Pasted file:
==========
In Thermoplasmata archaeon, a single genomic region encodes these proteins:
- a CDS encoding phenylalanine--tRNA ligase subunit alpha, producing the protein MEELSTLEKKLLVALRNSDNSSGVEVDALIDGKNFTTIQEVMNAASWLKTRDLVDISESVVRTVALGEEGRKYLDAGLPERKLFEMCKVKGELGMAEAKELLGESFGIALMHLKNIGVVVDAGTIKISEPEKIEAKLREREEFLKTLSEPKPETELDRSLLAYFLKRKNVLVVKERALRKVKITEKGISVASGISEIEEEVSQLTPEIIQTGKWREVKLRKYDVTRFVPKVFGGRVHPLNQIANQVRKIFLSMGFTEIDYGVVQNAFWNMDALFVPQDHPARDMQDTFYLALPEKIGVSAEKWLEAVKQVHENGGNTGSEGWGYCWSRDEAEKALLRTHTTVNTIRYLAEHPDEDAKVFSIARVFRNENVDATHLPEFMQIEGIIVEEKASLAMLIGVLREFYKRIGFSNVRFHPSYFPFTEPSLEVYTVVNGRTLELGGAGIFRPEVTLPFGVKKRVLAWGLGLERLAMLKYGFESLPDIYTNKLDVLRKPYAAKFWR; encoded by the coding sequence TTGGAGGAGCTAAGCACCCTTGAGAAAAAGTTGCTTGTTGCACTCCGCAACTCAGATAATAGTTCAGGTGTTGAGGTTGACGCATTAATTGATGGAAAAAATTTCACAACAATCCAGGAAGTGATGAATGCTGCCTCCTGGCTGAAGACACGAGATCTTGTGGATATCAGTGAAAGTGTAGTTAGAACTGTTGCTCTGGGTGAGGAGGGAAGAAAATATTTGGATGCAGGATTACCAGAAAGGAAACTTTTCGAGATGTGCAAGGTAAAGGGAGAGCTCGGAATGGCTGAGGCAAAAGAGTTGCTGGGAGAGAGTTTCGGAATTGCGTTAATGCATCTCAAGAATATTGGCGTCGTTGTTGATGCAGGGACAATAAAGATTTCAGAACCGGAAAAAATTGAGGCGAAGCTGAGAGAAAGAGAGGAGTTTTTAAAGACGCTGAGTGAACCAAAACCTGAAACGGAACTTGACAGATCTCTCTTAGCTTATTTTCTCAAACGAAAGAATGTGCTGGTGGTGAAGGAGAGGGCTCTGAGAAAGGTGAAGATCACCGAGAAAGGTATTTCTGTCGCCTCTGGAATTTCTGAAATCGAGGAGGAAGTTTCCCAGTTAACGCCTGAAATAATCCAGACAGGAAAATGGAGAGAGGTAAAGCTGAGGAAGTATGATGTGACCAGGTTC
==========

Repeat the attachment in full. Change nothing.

In Thermoplasmata archaeon, a single genomic region encodes these proteins:
- a CDS encoding phenylalanine--tRNA ligase subunit alpha, producing the protein MEELSTLEKKLLVALRNSDNSSGVEVDALIDGKNFTTIQEVMNAASWLKTRDLVDISESVVRTVALGEEGRKYLDAGLPERKLFEMCKVKGELGMAEAKELLGESFGIALMHLKNIGVVVDAGTIKISEPEKIEAKLREREEFLKTLSEPKPETELDRSLLAYFLKRKNVLVVKERALRKVKITEKGISVASGISEIEEEVSQLTPEIIQTGKWREVKLRKYDVTRFVPKVFGGRVHPLNQIANQVRKIFLSMGFTEIDYGVVQNAFWNMDALFVPQDHPARDMQDTFYLALPEKIGVSAEKWLEAVKQVHENGGNTGSEGWGYCWSRDEAEKALLRTHTTVNTIRYLAEHPDEDAKVFSIARVFRNENVDATHLPEFMQIEGIIVEEKASLAMLIGVLREFYKRIGFSNVRFHPSYFPFTEPSLEVYTVVNGRTLELGGAGIFRPEVTLPFGVKKRVLAWGLGLERLAMLKYGFESLPDIYTNKLDVLRKPYAAKFWR; encoded by the coding sequence TTGGAGGAGCTAAGCACCCTTGAGAAAAAGTTGCTTGTTGCACTCCGCAACTCAGATAATAGTTCAGGTGTTGAGGTTGACGCATTAATTGATGGAAAAAATTTCACAACAATCCAGGAAGTGATGAATGCTGCCTCCTGGCTGAAGACACGAGATCTTGTGGATATCAGTGAAAGTGTAGTTAGAACTGTTGCTCTGGGTGAGGAGGGAAGAAAATATTTGGATGCAGGATTACCAGAAAGGAAACTTTTCGAGATGTGCAAGGTAAAGGGAGAGCTCGGAATGGCTGAGGCAAAAGAGTTGCTGGGAGAGAGTTTCGGAATTGCGTTAATGCATCTCAAGAATATTGGCGTCGTTGTTGATGCAGGGACAATAAAGATTTCAGAACCGGAAAAAATTGAGGCGAAGCTGAGAGAAAGAGAGGAGTTTTTAAAGACGCTGAGTGAACCAAAACCTGAAACGGAACTTGACAGATCTCTCTTAGCTTATTTTCTCAAACGAAAGAATGTGCTGGTGGTGAAGGAGAGGGCTCTGAGAAAGGTGAAGATCACCGAGAAAGGTATTTCTGTCGCCTCTGGAATTTCTGAAATCGAGGAGGAAGTTTCCCAGTTAACGCCTGAAATAATCCAGACAGGAAAATGGAGAGAGGTAAAGCTGAGGAAGTATGATGTGACCAGGTTC